I remember in 2007 when people were anxious but also in denial that the housing market crash would affect our stock market. If anything, back then, TV commentators suggested that you buy stocks (especially those low priced financial stocks such as Lehman and Bear Sterns) on the dip.
And now, just like in 2007, many people seem unconcerned. Unfortunately, no one knows what will happen to the US stock market if emerging markets continue to implode, and if there is a mad dash out of both emerging market bonds and US bonds. It will not be pretty, and the worse is yet to come.
If you are a beginner investor, you will find that moving to cash is a comfortable place to be. You will not stay in cash for the long term, but only until this financial storm passes. Similar to a hurricane heading your way, you need to protect yourself. I would be very wary about holding individual stocks right now, but that is a decision only you can make. If the storm is not as dangerous as we originally thought, then you only missed out on a few months of potential gains. If the storm is destructive, then you will have protected your portfolio. Some brokers tell you that you can’t time the markets, but I think they are wrong.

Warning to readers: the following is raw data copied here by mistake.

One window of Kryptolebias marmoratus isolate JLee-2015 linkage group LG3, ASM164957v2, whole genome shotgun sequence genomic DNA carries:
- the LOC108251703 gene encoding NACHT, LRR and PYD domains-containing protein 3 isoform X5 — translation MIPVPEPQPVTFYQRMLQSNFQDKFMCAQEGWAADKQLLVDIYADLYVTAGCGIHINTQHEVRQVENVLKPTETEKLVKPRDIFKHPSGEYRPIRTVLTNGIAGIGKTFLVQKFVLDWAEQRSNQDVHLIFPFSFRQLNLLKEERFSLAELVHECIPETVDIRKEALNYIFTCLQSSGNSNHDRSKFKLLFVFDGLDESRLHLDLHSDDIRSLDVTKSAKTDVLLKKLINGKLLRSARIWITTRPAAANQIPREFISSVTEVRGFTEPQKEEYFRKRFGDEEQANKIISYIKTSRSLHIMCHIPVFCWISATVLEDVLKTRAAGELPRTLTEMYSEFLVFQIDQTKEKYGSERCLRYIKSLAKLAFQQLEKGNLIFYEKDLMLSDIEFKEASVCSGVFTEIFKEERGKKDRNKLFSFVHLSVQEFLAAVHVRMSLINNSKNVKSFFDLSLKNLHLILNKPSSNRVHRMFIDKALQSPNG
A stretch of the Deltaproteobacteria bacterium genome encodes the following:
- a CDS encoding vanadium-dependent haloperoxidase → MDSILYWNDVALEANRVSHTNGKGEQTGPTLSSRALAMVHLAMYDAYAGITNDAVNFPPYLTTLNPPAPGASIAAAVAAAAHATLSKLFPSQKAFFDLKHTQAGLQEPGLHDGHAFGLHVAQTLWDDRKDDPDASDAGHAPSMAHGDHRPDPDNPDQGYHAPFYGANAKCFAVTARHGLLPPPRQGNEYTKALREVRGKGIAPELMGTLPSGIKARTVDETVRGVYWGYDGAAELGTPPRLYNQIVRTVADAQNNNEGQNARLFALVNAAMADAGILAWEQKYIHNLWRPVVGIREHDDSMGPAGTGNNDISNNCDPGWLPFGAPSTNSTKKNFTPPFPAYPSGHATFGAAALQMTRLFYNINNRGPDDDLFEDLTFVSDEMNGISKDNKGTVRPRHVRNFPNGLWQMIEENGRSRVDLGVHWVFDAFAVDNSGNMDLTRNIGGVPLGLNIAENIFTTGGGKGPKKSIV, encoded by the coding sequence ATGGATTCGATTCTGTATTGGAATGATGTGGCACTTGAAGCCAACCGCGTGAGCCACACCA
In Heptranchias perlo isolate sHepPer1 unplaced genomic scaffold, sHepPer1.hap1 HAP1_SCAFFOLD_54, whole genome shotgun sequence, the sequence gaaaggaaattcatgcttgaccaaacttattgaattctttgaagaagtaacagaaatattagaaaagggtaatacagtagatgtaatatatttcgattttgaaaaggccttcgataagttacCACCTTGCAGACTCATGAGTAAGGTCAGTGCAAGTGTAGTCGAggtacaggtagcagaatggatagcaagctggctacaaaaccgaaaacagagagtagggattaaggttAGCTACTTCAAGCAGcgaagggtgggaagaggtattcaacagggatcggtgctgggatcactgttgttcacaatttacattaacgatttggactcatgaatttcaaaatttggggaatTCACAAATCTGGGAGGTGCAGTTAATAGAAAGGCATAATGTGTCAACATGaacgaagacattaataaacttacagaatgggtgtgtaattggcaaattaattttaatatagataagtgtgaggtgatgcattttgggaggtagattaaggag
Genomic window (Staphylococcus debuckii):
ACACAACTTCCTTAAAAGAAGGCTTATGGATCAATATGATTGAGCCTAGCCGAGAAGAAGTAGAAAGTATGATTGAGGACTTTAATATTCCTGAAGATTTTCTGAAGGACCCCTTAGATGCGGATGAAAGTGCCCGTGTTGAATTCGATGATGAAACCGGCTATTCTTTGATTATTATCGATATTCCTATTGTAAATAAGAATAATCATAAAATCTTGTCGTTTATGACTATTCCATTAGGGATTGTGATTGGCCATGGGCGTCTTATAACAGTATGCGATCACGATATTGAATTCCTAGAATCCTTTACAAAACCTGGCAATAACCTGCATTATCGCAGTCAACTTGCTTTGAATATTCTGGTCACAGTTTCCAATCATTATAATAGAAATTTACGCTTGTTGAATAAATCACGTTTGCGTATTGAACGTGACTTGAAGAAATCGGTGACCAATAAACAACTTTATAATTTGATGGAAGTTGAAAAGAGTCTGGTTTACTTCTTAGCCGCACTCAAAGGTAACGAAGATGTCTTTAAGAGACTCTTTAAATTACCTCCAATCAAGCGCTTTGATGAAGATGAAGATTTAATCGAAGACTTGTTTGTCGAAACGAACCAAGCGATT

If you are an experienced trader, this is an ideal opportunity to make money if you are on the short side. Inverse ETFs and put options are working right now, but this market could reverse direction at anytime, so be careful. Only the most experienced traders should short individual stocks. If you’re a beginner, do not short individual stocks, as the volatility can cause major losses.
Bottom line: A financial storm is brewing and it’s a good time to take cover in cash. More aggressive traders can take advantage of the volatility with bear market strategies.
* Note: These signals are not actionable trades, but only guidelines. Always use other indicators, and your own research, to confirm before buying or selling.